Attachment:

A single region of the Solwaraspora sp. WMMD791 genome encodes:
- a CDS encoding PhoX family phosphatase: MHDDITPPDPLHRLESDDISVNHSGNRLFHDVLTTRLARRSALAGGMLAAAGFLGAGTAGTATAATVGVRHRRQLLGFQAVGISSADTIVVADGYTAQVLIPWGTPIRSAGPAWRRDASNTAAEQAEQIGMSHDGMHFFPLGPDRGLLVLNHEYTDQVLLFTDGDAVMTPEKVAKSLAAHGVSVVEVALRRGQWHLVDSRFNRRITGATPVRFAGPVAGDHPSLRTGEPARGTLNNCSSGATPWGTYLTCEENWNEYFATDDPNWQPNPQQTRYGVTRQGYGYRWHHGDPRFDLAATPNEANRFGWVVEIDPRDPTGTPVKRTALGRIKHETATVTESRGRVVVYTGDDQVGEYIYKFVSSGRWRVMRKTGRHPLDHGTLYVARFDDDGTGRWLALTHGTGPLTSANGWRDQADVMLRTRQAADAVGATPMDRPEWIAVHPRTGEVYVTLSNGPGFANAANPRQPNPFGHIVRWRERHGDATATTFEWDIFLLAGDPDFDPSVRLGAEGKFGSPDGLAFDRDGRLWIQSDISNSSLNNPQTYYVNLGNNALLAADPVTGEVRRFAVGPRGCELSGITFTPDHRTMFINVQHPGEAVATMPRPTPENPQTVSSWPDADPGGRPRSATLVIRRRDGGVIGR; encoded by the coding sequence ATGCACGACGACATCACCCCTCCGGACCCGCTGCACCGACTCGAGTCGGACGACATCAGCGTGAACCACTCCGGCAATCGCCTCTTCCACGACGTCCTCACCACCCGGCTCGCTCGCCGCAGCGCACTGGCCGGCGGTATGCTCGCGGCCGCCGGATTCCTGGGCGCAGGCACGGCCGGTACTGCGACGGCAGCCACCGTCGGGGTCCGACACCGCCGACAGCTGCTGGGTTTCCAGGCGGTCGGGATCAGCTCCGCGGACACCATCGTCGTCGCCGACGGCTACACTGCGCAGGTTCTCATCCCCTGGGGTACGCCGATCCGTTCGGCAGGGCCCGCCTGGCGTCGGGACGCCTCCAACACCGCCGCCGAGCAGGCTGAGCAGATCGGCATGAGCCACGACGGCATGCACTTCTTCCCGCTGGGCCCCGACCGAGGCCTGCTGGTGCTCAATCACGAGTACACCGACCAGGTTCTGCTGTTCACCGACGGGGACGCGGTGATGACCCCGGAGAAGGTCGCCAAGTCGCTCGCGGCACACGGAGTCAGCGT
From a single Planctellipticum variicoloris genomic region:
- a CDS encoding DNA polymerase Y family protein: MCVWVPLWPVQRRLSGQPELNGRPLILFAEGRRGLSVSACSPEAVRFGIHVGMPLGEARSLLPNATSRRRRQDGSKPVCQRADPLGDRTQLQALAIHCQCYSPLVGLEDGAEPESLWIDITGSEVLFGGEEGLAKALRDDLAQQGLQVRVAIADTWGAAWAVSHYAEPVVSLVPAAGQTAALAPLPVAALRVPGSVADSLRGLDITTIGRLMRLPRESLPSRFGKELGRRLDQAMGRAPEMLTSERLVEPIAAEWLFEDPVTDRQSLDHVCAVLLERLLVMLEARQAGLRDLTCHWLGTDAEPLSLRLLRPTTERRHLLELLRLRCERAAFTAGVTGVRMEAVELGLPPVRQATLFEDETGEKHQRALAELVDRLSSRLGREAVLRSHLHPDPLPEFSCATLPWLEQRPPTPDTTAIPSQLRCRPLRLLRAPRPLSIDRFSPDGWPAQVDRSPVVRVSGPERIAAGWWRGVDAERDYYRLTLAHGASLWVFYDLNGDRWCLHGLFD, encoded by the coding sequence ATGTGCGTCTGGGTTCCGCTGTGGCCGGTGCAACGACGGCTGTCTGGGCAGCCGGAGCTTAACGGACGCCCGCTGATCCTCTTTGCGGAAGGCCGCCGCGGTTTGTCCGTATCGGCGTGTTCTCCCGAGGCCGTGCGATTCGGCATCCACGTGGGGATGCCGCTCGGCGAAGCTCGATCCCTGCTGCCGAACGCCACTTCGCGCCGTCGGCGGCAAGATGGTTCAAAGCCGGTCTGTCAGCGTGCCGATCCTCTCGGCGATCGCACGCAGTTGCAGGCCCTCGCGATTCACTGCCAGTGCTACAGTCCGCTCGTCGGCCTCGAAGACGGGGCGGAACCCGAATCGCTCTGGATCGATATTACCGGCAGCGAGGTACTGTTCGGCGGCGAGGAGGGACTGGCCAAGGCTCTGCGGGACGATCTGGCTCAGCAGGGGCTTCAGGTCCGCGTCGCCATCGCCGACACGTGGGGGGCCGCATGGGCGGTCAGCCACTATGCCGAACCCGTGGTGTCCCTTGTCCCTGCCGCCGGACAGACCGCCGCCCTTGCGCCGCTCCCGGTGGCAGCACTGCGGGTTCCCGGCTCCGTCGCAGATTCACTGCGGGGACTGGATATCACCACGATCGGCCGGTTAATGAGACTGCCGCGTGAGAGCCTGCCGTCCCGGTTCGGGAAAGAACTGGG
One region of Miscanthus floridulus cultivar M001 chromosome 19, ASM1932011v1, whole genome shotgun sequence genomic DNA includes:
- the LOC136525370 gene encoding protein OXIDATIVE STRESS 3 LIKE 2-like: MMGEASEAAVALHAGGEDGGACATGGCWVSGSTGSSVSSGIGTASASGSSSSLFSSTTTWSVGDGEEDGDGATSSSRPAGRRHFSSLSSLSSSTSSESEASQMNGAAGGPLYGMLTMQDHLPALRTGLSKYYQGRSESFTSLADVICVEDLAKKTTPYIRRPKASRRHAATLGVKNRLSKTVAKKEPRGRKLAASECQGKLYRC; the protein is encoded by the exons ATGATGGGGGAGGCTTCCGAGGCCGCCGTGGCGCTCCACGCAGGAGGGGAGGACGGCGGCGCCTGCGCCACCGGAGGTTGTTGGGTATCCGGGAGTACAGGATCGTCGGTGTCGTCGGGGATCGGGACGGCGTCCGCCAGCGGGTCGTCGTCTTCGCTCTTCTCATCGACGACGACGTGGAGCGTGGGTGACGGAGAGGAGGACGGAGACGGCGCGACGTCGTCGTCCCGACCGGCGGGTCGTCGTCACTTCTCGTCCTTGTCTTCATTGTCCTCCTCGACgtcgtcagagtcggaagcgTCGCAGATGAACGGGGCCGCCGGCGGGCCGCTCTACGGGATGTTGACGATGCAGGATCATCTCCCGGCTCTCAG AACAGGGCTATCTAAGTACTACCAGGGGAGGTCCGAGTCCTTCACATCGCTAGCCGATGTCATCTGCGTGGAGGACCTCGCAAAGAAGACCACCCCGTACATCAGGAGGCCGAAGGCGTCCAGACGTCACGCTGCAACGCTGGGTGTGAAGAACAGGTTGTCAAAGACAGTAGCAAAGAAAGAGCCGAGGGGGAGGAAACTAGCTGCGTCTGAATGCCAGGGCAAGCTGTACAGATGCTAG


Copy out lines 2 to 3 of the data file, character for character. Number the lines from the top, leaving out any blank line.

- a CDS encoding PhoX family phosphatase: MHDDITPPDPLHRLESDDISVNHSGNRLFHDVLTTRLARRSALAGGMLAAAGFLGAGTAGTATAATVGVRHRRQLLGFQAVGISSADTIVVADGYTAQVLIPWGTPIRSAGPAWRRDASNTAAEQAEQIGMSHDGMHFFPLGPDRGLLVLNHEYTDQVLLFTDGDAVMTPEKVAKSLAAHGVSVVEVALRRGQWHLVDSRFNRRITGATPVRFAGPVAGDHPSLRTGEPARGTLNNCSSGATPWGTYLTCEENWNEYFATDDPNWQPNPQQTRYGVTRQGYGYRWHHGDPRFDLAATPNEANRFGWVVEIDPRDPTGTPVKRTALGRIKHETATVTESRGRVVVYTGDDQVGEYIYKFVSSGRWRVMRKTGRHPLDHGTLYVARFDDDGTGRWLALTHGTGPLTSANGWRDQADVMLRTRQAADAVGATPMDRPEWIAVHPRTGEVYVTLSNGPGFANAANPRQPNPFGHIVRWRERHGDATATTFEWDIFLLAGDPDFDPSVRLGAEGKFGSPDGLAFDRDGRLWIQSDISNSSLNNPQTYYVNLGNNALLAADPVTGEVRRFAVGPRGCELSGITFTPDHRTMFINVQHPGEAVATMPRPTPENPQTVSSWPDADPGGRPRSATLVIRRRDGGVIGR; encoded by the coding sequence ATGCACGACGACATCACCCCTCCGGACCCGCTGCACCGACTCGAGTCGGACGACATCAGCGTGAACCACTCCGGCAATCGCCTCTTCCACGACGTCCTCACCACCCGGCTCGCTCGCCGCAGCGCACTGGCCGGCGGTATGCTCGCGGCCGCCGGATTCCTGGGCGCAGGCACGGCCGGTACTGCGACGGCAGCCACCGTCGGGGTCCGACACCGCCGACAGCTGCTGGGTTTCCAGGCGGTCGGGATCAGCTCCGCGGACACCATCGTCGTCGCCGACGGCTACACTGCGCAGGTTCTCATCCCCTGGGGTACGCCGATCCGTTCGGCAGGGCCCGCCTGGCGTCGGGACGCCTCCAACACCGCCGCCGAGCAGGCTGAGCAGATCGGCATGAGCCACGACGGCATGCACTTCTTCCCGCTGGGCCCCGACCGAGGCCTGCTGGTGCTCAATCACGAGTACACCGACCAGGTTCTGCTGTTCACCGACGGGGACGCGGTGATGACCCCGGAGAAGGTCGCCAAGTCGCTCGCGGCACACGGAGTCAGCGT
From a single Planctellipticum variicoloris genomic region: